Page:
NASA released this spectacular picture of Venus on February 24, 2021, taken by the Parker Solar Probe throughout its Venus flyby in July 2020. The photo voltaic spacecraft – which launched August 12, 2018 – is passing near Venus a complete of seven occasions throughout its seven-year mission in an effort to get the gravity assists it wants to assist propel the craft towards nearer and nearer sweeps close to the solar’s floor.
Parker Photo voltaic Probe made its fourth of seven scheduled Venus gravity assists on February 20, 2021.
The Vast-field Imager for Parker Photo voltaic Probe (WISPR) captured the picture of Venus through the Parker Photo voltaic Probe’s third cross of the planet on July 11, 2020. The nightside of Venus is captured, and the intense edge might be nightglow, or mild emitted by oxygen atoms excessive within the ambiance that recombine into molecules within the nightside. The big darkish expanse close to the middle of Venus is Aphrodite Terra, a broad highland area on the floor. The spacecraft was 7,693 miles (12,380 km) away when it captured this picture.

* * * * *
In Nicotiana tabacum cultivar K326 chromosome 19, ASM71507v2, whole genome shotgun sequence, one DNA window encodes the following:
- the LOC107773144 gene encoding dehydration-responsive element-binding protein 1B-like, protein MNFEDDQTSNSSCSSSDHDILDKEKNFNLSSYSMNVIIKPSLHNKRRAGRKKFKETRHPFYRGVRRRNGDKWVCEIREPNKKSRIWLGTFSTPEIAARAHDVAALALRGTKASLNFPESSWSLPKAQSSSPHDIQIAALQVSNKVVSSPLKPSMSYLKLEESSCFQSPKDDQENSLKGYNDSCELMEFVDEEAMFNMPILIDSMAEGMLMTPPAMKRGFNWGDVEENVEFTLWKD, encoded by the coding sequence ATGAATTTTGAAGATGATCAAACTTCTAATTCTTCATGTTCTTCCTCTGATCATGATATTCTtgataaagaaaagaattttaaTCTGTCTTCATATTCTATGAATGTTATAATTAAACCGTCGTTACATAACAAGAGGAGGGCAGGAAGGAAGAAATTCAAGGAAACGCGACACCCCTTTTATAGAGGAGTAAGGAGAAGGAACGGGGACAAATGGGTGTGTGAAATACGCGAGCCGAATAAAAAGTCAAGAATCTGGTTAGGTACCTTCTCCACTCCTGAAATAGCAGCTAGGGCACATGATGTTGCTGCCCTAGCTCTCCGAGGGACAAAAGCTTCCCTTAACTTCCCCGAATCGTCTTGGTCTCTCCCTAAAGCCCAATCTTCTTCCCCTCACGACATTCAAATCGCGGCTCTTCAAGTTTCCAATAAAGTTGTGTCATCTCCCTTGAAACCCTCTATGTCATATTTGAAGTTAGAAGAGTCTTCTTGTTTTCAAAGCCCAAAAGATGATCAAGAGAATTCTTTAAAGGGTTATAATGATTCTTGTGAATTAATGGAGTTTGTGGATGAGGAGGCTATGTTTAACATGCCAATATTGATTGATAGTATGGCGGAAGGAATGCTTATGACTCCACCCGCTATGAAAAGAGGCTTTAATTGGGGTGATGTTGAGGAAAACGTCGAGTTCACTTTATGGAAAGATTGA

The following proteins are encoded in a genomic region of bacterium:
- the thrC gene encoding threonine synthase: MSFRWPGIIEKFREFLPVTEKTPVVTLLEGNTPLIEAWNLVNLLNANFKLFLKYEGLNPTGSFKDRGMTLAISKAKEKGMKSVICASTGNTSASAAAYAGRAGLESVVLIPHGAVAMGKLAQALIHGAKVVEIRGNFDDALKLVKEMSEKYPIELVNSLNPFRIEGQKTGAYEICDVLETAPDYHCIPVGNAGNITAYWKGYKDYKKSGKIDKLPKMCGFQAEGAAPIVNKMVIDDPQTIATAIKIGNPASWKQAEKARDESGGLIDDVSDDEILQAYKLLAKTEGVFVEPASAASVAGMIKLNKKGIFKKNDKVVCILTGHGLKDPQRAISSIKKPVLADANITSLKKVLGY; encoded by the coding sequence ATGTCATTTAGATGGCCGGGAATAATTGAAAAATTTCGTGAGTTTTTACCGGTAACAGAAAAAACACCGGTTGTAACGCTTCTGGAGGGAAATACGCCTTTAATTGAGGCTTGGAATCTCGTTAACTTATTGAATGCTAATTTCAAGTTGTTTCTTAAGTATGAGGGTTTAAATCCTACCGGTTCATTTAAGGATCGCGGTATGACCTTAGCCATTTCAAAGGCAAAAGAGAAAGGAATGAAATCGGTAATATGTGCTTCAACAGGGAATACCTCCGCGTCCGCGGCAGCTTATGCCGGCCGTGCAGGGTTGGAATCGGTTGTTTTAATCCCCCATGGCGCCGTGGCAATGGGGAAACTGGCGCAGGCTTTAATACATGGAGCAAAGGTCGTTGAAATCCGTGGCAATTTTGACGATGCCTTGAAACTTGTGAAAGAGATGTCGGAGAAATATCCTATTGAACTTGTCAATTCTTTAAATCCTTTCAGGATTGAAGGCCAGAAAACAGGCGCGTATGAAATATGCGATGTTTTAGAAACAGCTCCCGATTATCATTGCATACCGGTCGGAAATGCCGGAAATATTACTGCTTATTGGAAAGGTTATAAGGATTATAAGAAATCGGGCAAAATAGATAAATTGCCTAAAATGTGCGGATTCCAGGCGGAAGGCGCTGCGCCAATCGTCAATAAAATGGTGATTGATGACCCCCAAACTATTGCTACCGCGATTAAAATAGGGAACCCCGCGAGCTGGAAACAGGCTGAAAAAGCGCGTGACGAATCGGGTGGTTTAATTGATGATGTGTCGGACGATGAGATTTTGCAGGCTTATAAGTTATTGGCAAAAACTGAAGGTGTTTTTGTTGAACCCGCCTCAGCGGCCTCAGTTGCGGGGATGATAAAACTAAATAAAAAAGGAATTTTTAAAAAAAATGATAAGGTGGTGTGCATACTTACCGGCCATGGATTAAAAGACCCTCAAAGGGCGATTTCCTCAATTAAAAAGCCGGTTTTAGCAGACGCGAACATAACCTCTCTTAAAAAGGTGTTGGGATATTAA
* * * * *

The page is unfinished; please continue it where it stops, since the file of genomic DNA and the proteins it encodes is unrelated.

The streaks seen within the picture are sometimes brought on by a wide range of objects, together with charged particles, daylight mirrored by grains of area mud, and particles of fabric expelled from the spacecraft after influence with the mud grains. The odd black spot close to the underside is an artifact of the WISPR instrument.
These gravity assists utilizing Venus, by the best way, will set the Parker Photo voltaic Probe up for its eighth and ninth shut sweeps previous the solar, slated for April 29 and August 9, 2021. In all, the probe has 24 scheduled orbits across the solar throughout its seven-year mission. Throughout this time, NASA likes to say, the probe will “contact” the solar, that’s, fly throughout the solar’s ambiance. Throughout every of its sweeps previous the solar, NASA said, the Parker Photo voltaic Probe will break its personal nearness data to the solar.
In the end, the Parker Photo voltaic Probe will come inside four million miles (6 million km) of the solar’s floor.
Backside line: Whereas utilizing Venus for a gravity help, the Parker Photo voltaic Probe turned its digital camera on the planet and made this exceptional picture.